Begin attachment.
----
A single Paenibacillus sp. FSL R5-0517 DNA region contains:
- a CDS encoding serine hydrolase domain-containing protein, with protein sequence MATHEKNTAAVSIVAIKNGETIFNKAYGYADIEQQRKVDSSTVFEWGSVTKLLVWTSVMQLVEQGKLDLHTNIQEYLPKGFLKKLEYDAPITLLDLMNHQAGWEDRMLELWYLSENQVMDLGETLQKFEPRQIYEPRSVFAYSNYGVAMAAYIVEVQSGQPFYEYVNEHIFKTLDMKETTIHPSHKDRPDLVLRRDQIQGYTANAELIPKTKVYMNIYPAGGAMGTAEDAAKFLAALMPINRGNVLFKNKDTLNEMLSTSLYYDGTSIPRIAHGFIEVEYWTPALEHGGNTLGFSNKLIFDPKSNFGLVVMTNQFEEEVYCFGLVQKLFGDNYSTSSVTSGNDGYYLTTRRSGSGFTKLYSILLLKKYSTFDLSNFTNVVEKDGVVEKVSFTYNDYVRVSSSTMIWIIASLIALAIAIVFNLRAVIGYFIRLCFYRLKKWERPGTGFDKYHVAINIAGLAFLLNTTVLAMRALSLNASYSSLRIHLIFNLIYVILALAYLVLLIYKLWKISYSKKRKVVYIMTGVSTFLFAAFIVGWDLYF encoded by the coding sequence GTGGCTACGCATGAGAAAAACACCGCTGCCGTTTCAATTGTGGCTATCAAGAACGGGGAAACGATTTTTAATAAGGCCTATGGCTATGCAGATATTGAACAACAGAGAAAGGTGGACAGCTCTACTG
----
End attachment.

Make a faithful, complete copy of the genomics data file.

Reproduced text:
A single Paenibacillus sp. FSL R5-0517 DNA region contains:
- a CDS encoding serine hydrolase domain-containing protein, with protein sequence MATHEKNTAAVSIVAIKNGETIFNKAYGYADIEQQRKVDSSTVFEWGSVTKLLVWTSVMQLVEQGKLDLHTNIQEYLPKGFLKKLEYDAPITLLDLMNHQAGWEDRMLELWYLSENQVMDLGETLQKFEPRQIYEPRSVFAYSNYGVAMAAYIVEVQSGQPFYEYVNEHIFKTLDMKETTIHPSHKDRPDLVLRRDQIQGYTANAELIPKTKVYMNIYPAGGAMGTAEDAAKFLAALMPINRGNVLFKNKDTLNEMLSTSLYYDGTSIPRIAHGFIEVEYWTPALEHGGNTLGFSNKLIFDPKSNFGLVVMTNQFEEEVYCFGLVQKLFGDNYSTSSVTSGNDGYYLTTRRSGSGFTKLYSILLLKKYSTFDLSNFTNVVEKDGVVEKVSFTYNDYVRVSSSTMIWIIASLIALAIAIVFNLRAVIGYFIRLCFYRLKKWERPGTGFDKYHVAINIAGLAFLLNTTVLAMRALSLNASYSSLRIHLIFNLIYVILALAYLVLLIYKLWKISYSKKRKVVYIMTGVSTFLFAAFIVGWDLYF encoded by the coding sequence GTGGCTACGCATGAGAAAAACACCGCTGCCGTTTCAATTGTGGCTATCAAGAACGGGGAAACGATTTTTAATAAGGCCTATGGCTATGCAGATATTGAACAACAGAGAAAGGTGGACAGCTCTACTG